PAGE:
Quote = Some rural and most suburban departments utilize high-band VHF system operating in the 150-170 MHz band. The statewide mutual aid (DNR) channel, 154.295 MHz, is located in this band. The length of this wavelength is shorter, slightly reducing it’s propagation characteristics in heavily wooded areas, but giving the signal more ability to bounce off steel and concrete structures. High band radio systems require less wattage to operate effectively, making the use of VHF handheld radios desirable. VHF High-band systems can be used in simplex mode – directly from radio to radio, or through a repeater to increase their effective range considerably.
Quote = Some suburban or urban departments utilize UHF radio systems. Such systems feature a wavelength that is very short and well suited for concrete and steel environments, but subject to increased attenuation from trees and foliage.
Quote = For fire service use, such systems can be programmed to operate in the analog mode, thereby avoiding digitizing errors arising from muffled audio or high ambient noise.
Quote = Based on the data from this study, the Garden City Fire Department, and other departments using digital 800 MHz radio systems should aggressively pursue mitigation strategies to overcome the systems shortcomings. First, a thorough investigation should be undertaken into reprogramming one or all fire talkgroups to operate in the analog mode.
In reading "Fire Chief" magazines, "Fire Engineering" , and various other public safety publications, I read numerous stories of problems with digital communications on the fireground. Some problems with digital communications have also been suspected of costing firefighters their lives.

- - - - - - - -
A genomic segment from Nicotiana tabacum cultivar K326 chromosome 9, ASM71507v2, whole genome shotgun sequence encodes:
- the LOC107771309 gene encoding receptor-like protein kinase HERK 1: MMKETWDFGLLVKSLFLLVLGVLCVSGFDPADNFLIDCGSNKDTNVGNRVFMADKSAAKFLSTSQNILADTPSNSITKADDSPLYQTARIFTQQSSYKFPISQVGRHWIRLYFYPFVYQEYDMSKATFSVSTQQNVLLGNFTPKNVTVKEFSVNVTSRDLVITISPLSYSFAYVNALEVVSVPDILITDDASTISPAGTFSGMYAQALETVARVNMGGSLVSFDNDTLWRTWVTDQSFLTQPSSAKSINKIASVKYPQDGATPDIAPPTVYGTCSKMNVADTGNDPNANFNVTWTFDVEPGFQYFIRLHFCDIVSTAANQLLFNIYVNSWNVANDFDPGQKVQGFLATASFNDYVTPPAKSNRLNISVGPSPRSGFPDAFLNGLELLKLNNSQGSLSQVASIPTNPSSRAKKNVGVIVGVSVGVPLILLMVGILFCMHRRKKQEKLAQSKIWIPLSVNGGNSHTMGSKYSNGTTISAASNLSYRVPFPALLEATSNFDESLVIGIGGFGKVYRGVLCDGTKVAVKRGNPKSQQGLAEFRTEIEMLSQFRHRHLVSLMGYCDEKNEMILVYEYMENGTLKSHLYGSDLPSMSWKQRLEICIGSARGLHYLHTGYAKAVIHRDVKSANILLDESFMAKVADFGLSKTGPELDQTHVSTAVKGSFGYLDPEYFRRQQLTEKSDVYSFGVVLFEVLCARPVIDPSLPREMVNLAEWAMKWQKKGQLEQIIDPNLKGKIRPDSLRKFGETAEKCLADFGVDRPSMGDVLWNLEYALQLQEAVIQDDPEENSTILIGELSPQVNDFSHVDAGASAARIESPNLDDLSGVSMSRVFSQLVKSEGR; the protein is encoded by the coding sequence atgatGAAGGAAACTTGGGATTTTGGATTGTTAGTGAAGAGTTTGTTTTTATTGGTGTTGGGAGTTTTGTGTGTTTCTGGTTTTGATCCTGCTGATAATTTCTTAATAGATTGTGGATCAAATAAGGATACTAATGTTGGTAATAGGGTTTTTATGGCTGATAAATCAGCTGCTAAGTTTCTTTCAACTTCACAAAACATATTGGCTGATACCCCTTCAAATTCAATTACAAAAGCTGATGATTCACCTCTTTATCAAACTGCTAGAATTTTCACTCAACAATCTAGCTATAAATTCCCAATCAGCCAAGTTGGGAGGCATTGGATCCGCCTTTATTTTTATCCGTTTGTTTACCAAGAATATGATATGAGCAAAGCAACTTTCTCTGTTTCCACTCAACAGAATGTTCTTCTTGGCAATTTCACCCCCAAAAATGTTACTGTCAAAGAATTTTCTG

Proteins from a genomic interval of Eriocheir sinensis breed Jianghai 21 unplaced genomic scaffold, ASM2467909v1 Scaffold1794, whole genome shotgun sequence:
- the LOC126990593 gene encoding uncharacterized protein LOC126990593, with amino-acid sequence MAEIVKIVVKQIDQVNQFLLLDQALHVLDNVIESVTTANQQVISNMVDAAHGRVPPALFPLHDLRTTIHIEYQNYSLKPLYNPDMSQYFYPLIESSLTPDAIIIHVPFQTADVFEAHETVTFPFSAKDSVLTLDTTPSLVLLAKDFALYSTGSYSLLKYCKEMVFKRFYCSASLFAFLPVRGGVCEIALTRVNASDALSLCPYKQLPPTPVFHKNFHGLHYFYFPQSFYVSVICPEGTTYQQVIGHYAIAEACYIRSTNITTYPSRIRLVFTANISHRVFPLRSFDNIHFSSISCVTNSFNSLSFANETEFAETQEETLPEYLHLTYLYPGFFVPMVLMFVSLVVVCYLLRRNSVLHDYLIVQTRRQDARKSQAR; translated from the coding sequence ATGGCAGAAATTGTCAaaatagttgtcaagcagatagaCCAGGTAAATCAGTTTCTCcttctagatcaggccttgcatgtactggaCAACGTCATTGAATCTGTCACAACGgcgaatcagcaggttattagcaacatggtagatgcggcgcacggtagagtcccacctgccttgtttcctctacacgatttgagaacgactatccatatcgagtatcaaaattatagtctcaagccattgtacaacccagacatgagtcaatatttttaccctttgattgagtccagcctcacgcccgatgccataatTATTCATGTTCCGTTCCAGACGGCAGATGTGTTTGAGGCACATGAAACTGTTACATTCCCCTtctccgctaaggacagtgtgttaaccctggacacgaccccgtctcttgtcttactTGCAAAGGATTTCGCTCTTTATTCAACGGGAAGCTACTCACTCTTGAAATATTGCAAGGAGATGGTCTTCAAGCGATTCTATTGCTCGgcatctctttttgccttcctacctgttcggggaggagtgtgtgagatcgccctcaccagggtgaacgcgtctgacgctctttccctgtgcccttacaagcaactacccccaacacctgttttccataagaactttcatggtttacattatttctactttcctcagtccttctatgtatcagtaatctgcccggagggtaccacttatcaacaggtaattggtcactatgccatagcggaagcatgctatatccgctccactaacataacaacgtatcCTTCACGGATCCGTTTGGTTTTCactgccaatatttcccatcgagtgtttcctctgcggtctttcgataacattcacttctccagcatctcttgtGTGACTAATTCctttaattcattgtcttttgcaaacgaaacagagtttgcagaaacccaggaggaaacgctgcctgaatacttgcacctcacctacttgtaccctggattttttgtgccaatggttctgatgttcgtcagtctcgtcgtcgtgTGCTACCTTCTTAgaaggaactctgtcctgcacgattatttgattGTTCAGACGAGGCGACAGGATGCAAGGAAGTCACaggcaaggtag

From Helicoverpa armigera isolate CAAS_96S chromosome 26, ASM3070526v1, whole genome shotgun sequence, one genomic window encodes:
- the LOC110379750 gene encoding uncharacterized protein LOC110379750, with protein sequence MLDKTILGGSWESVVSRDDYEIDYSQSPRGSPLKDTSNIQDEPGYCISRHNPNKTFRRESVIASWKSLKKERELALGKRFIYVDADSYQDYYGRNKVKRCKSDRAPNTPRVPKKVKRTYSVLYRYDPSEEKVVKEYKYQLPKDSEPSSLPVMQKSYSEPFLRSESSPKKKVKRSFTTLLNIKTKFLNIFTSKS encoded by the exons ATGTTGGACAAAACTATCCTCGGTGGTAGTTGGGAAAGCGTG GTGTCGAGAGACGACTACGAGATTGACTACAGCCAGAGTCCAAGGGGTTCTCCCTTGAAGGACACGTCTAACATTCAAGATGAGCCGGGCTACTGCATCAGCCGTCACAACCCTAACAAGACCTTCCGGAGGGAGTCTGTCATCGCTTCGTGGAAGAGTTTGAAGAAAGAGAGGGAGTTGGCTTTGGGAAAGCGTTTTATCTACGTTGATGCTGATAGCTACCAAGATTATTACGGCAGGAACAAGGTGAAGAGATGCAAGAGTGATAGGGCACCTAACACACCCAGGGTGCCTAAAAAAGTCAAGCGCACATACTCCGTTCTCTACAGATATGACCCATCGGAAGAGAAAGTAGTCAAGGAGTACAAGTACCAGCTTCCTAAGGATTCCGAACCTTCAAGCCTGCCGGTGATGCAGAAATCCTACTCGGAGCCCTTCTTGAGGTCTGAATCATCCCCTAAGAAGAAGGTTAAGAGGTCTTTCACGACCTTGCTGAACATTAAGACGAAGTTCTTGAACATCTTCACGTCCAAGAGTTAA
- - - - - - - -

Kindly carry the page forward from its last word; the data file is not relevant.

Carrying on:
Digital is not "Fact" proven. It has drawbacks, and limitations. Drawbakcs and limitations that you absolutely cannot afford to have in life saving, life preserving situations.
When I was a "Field Medic" for a large metro area, I ALWAYS carried two things. A good flashlight, and a handheld radio. I never went no where without my handheld while I was on duty. I had the freqs for my agency, ajoinining fire departrments for mutal aid, as well as fireground. And one bank set up for Law Enforcement. Oh-Dark-thirty at someones house, and the situation turns bad.......I could ask for help directly without going through some mediator. ( incidently..I did get mistaken for a cop on a trailer fire one time - some woman wanted me to arrest some juveniles for arson...and all I was doing was standing near the scene with my arms crossed. )
Communications is critical for Public Safety agencys. The safety of the individuals on duty depends on good-reliable and proper communication. To have the ability to communicate with responding resources, to give dispatch a size-up, and mutual aid communications.
One area, agency goes digital, while surrounding agencys are analog..what good will it do? As I said before..what about the Nitro tire fire where surrounding agencys and departements gave assistance?
A relatively new system comes out to a "Hick" state and everyone wants to get on board. I doubt if any research was done, or a study completed. Seems like a radio agency / businees in Cross Lanes is going to be making some money.....even when they know better.